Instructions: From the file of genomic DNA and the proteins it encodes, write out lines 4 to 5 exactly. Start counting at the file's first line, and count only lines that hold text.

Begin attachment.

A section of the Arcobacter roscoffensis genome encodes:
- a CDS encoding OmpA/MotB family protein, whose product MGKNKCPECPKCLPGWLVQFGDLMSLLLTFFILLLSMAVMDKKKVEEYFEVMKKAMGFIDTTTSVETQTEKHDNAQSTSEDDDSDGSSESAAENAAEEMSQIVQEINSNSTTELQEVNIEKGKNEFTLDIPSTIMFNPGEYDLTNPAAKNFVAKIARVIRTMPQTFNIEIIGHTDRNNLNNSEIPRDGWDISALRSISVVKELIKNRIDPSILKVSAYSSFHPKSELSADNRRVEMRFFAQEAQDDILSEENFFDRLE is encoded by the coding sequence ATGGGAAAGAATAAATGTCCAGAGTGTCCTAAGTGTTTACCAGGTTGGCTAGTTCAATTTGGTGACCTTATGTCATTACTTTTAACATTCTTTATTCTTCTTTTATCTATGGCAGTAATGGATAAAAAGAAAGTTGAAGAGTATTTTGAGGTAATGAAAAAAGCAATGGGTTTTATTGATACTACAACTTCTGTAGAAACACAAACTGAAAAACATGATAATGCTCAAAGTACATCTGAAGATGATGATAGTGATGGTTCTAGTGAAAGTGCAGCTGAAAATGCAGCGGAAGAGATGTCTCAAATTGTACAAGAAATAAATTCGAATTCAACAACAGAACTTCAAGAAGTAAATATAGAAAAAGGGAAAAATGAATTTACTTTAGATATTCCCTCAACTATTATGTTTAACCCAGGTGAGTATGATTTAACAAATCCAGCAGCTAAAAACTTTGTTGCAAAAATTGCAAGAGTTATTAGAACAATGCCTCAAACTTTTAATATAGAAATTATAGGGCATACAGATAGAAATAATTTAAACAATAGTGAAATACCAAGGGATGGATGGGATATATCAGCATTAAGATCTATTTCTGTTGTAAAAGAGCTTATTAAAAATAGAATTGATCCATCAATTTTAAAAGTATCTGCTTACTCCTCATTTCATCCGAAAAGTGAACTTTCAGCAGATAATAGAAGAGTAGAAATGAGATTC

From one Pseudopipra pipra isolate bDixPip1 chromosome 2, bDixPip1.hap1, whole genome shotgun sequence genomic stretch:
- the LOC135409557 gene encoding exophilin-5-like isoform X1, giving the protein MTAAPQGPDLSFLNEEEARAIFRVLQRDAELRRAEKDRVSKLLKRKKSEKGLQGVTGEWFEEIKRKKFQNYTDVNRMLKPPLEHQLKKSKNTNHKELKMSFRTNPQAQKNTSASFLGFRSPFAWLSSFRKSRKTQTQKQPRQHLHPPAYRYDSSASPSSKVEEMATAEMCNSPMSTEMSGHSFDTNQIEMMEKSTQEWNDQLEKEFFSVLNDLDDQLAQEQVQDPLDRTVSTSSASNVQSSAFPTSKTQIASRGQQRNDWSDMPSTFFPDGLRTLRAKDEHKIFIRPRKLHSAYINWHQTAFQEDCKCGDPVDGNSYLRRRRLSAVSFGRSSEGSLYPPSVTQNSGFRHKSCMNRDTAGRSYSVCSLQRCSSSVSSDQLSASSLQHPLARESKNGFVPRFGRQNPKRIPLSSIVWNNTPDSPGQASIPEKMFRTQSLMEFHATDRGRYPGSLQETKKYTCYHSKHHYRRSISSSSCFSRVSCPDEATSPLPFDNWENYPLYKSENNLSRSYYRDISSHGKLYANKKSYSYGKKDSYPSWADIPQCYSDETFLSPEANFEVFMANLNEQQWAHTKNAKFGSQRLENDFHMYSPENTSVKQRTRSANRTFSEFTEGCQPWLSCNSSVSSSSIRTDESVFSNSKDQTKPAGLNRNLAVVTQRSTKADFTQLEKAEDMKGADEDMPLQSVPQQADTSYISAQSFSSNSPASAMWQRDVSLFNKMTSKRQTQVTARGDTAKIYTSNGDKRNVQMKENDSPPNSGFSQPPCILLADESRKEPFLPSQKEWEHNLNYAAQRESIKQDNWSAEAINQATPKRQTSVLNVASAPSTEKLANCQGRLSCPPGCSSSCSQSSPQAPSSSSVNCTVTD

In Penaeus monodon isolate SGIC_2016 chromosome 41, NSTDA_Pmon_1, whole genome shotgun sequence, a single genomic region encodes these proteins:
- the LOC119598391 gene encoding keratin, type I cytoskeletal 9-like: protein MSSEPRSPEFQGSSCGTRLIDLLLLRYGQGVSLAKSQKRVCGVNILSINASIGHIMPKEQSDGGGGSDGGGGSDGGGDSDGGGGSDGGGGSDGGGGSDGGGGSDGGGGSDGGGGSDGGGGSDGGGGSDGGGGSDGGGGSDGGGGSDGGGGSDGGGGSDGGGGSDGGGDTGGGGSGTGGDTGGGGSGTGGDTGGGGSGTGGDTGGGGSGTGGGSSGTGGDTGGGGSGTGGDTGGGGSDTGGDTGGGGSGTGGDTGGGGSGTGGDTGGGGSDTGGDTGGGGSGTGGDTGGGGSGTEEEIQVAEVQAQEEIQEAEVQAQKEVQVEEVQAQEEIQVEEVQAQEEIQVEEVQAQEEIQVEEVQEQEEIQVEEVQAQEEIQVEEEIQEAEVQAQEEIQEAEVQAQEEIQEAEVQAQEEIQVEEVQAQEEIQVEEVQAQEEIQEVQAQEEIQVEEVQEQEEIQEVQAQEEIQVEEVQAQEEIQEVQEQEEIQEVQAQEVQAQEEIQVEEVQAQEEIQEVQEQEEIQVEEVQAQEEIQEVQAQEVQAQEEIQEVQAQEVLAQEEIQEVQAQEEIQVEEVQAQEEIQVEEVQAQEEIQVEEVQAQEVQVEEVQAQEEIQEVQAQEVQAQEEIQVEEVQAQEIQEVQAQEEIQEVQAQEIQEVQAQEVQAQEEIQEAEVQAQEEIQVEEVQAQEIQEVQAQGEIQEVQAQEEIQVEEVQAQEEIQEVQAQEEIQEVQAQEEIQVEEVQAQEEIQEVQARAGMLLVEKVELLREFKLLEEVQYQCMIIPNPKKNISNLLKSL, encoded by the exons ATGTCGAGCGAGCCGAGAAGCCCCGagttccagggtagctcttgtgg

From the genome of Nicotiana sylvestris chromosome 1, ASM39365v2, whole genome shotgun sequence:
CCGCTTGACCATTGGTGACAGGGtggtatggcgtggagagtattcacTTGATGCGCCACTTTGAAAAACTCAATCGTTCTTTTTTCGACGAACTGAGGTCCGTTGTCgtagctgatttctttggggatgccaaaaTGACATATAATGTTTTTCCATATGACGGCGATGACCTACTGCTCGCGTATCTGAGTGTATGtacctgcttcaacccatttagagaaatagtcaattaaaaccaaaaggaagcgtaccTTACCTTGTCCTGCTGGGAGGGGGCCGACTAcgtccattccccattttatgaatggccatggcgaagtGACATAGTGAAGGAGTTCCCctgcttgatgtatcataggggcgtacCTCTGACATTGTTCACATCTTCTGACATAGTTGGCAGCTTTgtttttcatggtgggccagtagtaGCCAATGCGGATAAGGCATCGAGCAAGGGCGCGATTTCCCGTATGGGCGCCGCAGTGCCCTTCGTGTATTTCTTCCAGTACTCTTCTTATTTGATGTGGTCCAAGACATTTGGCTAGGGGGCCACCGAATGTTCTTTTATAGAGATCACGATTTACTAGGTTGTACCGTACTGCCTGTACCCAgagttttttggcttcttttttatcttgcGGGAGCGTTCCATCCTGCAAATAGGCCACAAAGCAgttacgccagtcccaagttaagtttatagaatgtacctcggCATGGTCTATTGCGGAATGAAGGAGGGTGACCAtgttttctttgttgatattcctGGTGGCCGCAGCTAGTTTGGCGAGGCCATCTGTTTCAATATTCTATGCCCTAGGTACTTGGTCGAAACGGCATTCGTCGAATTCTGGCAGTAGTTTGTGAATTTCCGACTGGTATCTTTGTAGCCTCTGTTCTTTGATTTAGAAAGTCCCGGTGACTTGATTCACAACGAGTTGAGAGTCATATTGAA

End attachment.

- the LOC135409557 gene encoding exophilin-5-like isoform X1, giving the protein MTAAPQGPDLSFLNEEEARAIFRVLQRDAELRRAEKDRVSKLLKRKKSEKGLQGVTGEWFEEIKRKKFQNYTDVNRMLKPPLEHQLKKSKNTNHKELKMSFRTNPQAQKNTSASFLGFRSPFAWLSSFRKSRKTQTQKQPRQHLHPPAYRYDSSASPSSKVEEMATAEMCNSPMSTEMSGHSFDTNQIEMMEKSTQEWNDQLEKEFFSVLNDLDDQLAQEQVQDPLDRTVSTSSASNVQSSAFPTSKTQIASRGQQRNDWSDMPSTFFPDGLRTLRAKDEHKIFIRPRKLHSAYINWHQTAFQEDCKCGDPVDGNSYLRRRRLSAVSFGRSSEGSLYPPSVTQNSGFRHKSCMNRDTAGRSYSVCSLQRCSSSVSSDQLSASSLQHPLARESKNGFVPRFGRQNPKRIPLSSIVWNNTPDSPGQASIPEKMFRTQSLMEFHATDRGRYPGSLQETKKYTCYHSKHHYRRSISSSSCFSRVSCPDEATSPLPFDNWENYPLYKSENNLSRSYYRDISSHGKLYANKKSYSYGKKDSYPSWADIPQCYSDETFLSPEANFEVFMANLNEQQWAHTKNAKFGSQRLENDFHMYSPENTSVKQRTRSANRTFSEFTEGCQPWLSCNSSVSSSSIRTDESVFSNSKDQTKPAGLNRNLAVVTQRSTKADFTQLEKAEDMKGADEDMPLQSVPQQADTSYISAQSFSSNSPASAMWQRDVSLFNKMTSKRQTQVTARGDTAKIYTSNGDKRNVQMKENDSPPNSGFSQPPCILLADESRKEPFLPSQKEWEHNLNYAAQRESIKQDNWSAEAINQATPKRQTSVLNVASAPSTEKLANCQGRLSCPPGCSSSCSQSSPQAPSSSSVNCTVTD

In Penaeus monodon isolate SGIC_2016 chromosome 41, NSTDA_Pmon_1, whole genome shotgun sequence, a single genomic region encodes these proteins: